How to leverage LinkedIn to put your best business foot forward

How to leverage LinkedIn to put your best business foot forward

How to leverage LinkedIn to put your best business foot forward

Officially, Michaela Alexis (pictured) is a LinkedIn expert and LinkedIn creator who helps businesses master their LinkedIn presence through keynote speeches and training workshops. But in her own words?

“In a nutshell, I help professionals, audiences and companies shine on LinkedIn,” she said.

Alexis, who comes from a corporate branding and social media marketing background and started as a creator on LinkedIn in 2016, recently did a presentation at Community Trust for its internal staff and broker partners. While historically companies have focused on the personal branding of leadership and client-facing roles, there’s been a shift over the last year to recognizing the power of a strong online presence for all employees. It reflects well on the organization as a whole, and “it’s always going to trickle down,” Alexis noted, for example from business development managers to the brokers they work with. Community Trust wanted the entire network of staff and broker partners to realize the power in personal branding.

“It really does matter,” Alexis said.

People are shifting more towards treating their personal brand as its own business, and are trying to be more intentional with what they do to build it. She called LinkedIn the “world’s largest networking event” with over 740 million users on the platform. Thought of that way, you wouldn’t want to walk into a networking event and not have a game plan. You might want to dress up - maybe not wear those sweatpants you’re in working from home, she laughed - and think of some conversation starters or topics to share. Another great analogy, is that it’s a virtual workplace. What would you talk to coworkers about? Perhaps a great book you read, or your current favourite podcast. People on LinkedIn need to shift their mindset to seeing their profile as a handshake - an opening to building relationships and, in time, your business.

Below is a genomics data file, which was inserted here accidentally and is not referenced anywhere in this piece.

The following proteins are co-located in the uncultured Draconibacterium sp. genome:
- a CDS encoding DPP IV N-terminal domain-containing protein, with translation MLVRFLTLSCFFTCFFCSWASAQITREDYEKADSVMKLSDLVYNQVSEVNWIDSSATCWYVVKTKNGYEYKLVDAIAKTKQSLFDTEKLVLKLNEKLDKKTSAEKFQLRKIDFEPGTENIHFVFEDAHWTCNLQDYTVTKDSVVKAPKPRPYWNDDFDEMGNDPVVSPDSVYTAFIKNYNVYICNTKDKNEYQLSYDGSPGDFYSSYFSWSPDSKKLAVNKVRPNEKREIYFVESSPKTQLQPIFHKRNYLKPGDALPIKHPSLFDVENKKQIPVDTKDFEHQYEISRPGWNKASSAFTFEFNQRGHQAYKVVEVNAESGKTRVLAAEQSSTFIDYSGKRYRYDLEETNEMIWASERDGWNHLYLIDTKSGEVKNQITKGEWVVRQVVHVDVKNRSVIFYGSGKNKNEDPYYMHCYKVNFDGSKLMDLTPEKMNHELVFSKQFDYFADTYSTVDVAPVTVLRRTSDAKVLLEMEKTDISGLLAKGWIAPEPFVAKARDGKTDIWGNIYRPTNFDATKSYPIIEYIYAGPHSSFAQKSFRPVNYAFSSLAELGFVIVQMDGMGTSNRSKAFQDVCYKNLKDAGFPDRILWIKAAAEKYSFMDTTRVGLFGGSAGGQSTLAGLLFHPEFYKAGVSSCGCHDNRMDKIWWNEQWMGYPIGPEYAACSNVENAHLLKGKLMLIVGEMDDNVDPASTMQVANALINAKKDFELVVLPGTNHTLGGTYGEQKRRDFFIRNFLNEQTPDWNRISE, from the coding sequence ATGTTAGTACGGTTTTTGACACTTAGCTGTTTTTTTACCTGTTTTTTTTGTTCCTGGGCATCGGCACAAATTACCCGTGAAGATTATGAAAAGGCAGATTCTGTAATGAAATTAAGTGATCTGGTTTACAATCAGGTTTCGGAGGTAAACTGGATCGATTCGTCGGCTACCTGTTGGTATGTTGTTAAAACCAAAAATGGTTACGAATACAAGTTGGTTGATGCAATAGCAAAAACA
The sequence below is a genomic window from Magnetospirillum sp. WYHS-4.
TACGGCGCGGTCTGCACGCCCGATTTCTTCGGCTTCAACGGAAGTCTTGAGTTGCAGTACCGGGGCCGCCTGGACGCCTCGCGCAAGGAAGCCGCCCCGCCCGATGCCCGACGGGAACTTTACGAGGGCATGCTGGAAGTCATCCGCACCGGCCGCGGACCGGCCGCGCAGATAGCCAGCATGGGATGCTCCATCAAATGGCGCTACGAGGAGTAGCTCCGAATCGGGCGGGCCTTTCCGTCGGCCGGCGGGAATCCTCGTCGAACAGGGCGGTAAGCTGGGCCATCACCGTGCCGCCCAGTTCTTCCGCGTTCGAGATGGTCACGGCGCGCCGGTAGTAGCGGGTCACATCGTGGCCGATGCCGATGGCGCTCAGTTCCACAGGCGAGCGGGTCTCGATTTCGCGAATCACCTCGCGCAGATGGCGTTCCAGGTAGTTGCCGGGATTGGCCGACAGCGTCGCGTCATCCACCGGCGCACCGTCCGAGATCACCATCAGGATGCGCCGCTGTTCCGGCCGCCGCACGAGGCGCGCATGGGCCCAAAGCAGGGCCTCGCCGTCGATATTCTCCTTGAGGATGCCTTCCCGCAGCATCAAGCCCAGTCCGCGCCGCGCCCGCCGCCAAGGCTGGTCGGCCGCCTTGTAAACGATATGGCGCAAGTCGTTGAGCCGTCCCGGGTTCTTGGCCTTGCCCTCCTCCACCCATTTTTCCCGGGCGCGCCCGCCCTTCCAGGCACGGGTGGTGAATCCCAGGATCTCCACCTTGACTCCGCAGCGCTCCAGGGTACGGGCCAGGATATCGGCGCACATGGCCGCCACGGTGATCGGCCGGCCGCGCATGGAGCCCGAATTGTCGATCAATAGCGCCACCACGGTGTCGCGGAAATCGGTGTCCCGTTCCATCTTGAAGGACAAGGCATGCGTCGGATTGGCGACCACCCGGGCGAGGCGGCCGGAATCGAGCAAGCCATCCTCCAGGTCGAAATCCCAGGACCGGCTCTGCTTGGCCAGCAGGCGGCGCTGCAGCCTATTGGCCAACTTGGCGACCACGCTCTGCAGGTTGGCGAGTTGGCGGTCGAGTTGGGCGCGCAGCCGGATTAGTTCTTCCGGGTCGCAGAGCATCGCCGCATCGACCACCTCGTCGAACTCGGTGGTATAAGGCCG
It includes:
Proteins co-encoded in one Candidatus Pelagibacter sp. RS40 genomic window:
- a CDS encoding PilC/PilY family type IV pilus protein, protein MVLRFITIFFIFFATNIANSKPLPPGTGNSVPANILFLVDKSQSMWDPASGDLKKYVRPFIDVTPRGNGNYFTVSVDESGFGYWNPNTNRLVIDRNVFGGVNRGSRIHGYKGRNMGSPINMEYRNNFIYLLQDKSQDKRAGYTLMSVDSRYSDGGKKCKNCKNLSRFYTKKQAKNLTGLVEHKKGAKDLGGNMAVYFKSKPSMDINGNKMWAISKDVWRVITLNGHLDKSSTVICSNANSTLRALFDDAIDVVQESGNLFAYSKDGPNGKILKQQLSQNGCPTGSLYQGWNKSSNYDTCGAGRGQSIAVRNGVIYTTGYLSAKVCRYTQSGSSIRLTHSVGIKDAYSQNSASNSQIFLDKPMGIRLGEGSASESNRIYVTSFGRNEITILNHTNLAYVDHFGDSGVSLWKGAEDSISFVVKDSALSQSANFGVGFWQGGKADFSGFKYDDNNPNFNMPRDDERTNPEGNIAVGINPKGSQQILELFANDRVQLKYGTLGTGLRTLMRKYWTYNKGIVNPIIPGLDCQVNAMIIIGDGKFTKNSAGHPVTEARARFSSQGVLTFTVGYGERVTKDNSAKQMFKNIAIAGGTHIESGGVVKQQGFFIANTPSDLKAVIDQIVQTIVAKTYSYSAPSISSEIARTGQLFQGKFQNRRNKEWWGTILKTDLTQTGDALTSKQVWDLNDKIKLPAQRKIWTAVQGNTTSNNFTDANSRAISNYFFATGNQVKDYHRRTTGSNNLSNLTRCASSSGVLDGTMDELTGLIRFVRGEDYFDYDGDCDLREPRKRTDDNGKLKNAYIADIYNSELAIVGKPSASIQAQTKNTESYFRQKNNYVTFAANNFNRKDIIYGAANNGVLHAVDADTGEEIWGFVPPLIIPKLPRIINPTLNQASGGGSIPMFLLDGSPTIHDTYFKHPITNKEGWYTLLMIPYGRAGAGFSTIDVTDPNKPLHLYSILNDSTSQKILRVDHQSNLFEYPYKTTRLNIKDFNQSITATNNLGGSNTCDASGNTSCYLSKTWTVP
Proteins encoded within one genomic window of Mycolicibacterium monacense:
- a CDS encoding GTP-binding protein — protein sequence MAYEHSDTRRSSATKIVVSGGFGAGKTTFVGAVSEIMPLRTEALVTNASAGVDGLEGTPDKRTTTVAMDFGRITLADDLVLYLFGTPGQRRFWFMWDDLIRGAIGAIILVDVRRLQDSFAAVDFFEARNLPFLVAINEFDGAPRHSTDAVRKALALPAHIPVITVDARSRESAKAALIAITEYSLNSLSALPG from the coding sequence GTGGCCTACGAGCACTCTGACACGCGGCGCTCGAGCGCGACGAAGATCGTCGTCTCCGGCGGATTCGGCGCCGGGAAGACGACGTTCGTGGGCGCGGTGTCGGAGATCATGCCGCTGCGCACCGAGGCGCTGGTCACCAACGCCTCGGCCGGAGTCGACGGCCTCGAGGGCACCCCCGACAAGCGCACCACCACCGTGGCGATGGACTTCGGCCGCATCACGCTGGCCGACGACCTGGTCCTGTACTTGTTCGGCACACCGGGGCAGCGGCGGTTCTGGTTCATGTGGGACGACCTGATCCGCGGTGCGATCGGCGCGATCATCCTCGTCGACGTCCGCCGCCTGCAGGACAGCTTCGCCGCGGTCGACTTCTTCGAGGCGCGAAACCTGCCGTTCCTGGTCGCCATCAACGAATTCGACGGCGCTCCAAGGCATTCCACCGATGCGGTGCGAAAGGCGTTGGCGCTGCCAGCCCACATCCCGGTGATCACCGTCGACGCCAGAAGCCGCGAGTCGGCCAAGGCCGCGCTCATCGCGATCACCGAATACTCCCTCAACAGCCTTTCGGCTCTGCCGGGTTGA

Alexis said she finds brokers tend to go straight for “here’s my services” when she believes “people don’t care about what you do and what you offer until they know who you are.” People have to trust you with their money, their house plans - with their future essentially - and while humans like to think they buy logically, they actually buy emotionally. Potential clients need a personal touch to figure out if they want to work with somebody, Alexis noted. Does this person understand my values, my needs, my challenges?

Alexis looks at what people are already doing and augments it, “because realistically there are brokers who have been running and growing their own business for decades and doing a great job at it.” Instead of replacing what’s been working for them, the key is replicating those effective offline business development strategies in the virtual world, such as on LinkedIn. This is especially crucial because of the pandemic, with people shifting how they do business - attending networking events or meeting people for coffee aren’t necessarily feasible options right now. For example, using the platform to send more personal feeling videos or voice messages, and taking the time to introduce yourself or your LinkedIn connections to new people.

Overall, it’s important to give people a good starting point, Alexis said, which means the basics: their profile. It’s great to include the details of what you offer, but Alexis recommends making it more about why you do what you do. Potential clients want to see your passion for your career, and ensuring everything on your profile, even the imagery used, clearly communicates who you are, what you do and who you serve is the best first step someone could take to elevate their LinkedIn presence.

“A lot of people say I haven’t put a lot of energy into my profile — that’s like having a booth at a networking event and you haven’t put up your signage, you’re not even present,” she said. “Spend some time really polishing it, optimizing it, making sure that it’s client-facing or prospect-facing rather than just listing the awards you’ve won.”